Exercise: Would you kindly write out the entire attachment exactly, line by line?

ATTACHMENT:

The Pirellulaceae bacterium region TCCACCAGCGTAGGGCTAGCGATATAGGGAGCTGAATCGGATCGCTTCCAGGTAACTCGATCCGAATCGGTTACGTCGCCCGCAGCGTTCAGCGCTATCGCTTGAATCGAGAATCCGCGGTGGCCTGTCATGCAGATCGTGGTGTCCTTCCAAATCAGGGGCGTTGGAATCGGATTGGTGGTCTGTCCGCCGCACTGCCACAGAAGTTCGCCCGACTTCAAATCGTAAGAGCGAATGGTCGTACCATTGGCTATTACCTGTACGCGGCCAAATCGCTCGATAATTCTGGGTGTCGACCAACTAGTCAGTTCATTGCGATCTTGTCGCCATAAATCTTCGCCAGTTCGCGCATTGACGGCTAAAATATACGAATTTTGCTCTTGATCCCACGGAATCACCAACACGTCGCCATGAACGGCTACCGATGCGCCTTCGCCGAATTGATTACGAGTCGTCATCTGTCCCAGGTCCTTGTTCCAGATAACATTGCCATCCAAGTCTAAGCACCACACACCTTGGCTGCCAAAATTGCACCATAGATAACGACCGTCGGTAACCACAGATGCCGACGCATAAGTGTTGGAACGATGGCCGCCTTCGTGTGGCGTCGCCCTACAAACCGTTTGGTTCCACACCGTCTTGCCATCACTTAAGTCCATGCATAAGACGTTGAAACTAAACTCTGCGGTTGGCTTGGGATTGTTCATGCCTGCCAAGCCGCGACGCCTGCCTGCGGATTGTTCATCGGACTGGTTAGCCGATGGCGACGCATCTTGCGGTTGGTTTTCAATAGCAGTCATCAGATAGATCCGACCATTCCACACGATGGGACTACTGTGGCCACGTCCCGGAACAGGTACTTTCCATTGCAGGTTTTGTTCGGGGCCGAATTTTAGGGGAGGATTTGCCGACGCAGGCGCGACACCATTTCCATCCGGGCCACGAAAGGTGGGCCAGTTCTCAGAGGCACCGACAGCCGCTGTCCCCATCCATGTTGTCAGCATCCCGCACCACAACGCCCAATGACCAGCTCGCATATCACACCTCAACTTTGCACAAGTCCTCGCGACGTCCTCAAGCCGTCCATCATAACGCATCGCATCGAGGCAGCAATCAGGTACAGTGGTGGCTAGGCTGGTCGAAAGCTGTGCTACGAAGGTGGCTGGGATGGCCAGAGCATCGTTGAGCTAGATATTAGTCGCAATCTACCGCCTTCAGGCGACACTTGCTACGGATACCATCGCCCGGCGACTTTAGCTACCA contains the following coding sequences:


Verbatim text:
The Pirellulaceae bacterium region TCCACCAGCGTAGGGCTAGCGATATAGGGAGCTGAATCGGATCGCTTCCAGGTAACTCGATCCGAATCGGTTACGTCGCCCGCAGCGTTCAGCGCTATCGCTTGAATCGAGAATCCGCGGTGGCCTGTCATGCAGATCGTGGTGTCCTTCCAAATCAGGGGCGTTGGAATCGGATTGGTGGTCTGTCCGCCGCACTGCCACAGAAGTTCGCCCGACTTCAAATCGTAAGAGCGAATGGTCGTACCATTGGCTATTACCTGTACGCGGCCAAATCGCTCGATAATTCTGGGTGTCGACCAACTAGTCAGTTCATTGCGATCTTGTCGCCATAAATCTTCGCCAGTTCGCGCATTGACGGCTAAAATATACGAATTTTGCTCTTGATCCCACGGAATCACCAACACGTCGCCATGAACGGCTACCGATGCGCCTTCGCCGAATTGATTACGAGTCGTCATCTGTCCCAGGTCCTTGTTCCAGATAACATTGCCATCCAAGTCTAAGCACCACACACCTTGGCTGCCAAAATTGCACCATAGATAACGACCGTCGGTAACCACAGATGCCGACGCATAAGTGTTGGAACGATGGCCGCCTTCGTGTGGCGTCGCCCTACAAACCGTTTGGTTCCACACCGTCTTGCCATCACTTAAGTCCATGCATAAGACGTTGAAACTAAACTCTGCGGTTGGCTTGGGATTGTTCATGCCTGCCAAGCCGCGACGCCTGCCTGCGGATTGTTCATCGGACTGGTTAGCCGATGGCGACGCATCTTGCGGTTGGTTTTCAATAGCAGTCATCAGATAGATCCGACCATTCCACACGATGGGACTACTGTGGCCACGTCCCGGAACAGGTACTTTCCATTGCAGGTTTTGTTCGGGGCCGAATTTTAGGGGAGGATTTGCCGACGCAGGCGCGACACCATTTCCATCCGGGCCACGAAAGGTGGGCCAGTTCTCAGAGGCACCGACAGCCGCTGTCCCCATCCATGTTGTCAGCATCCCGCACCACAACGCCCAATGACCAGCTCGCATATCACACCTCAACTTTGCACAAGTCCTCGCGACGTCCTCAAGCCGTCCATCATAACGCATCGCATCGAGGCAGCAATCAGGTACAGTGGTGGCTAGGCTGGTCGAAAGCTGTGCTACGAAGGTGGCTGGGATGGCCAGAGCATCGTTGAGCTAGATATTAGTCGCAATCTACCGCCTTCAGGCGACACTTGCTACGGATACCATCGCCCGGCGACTTTAGCTACCA contains the following coding sequences: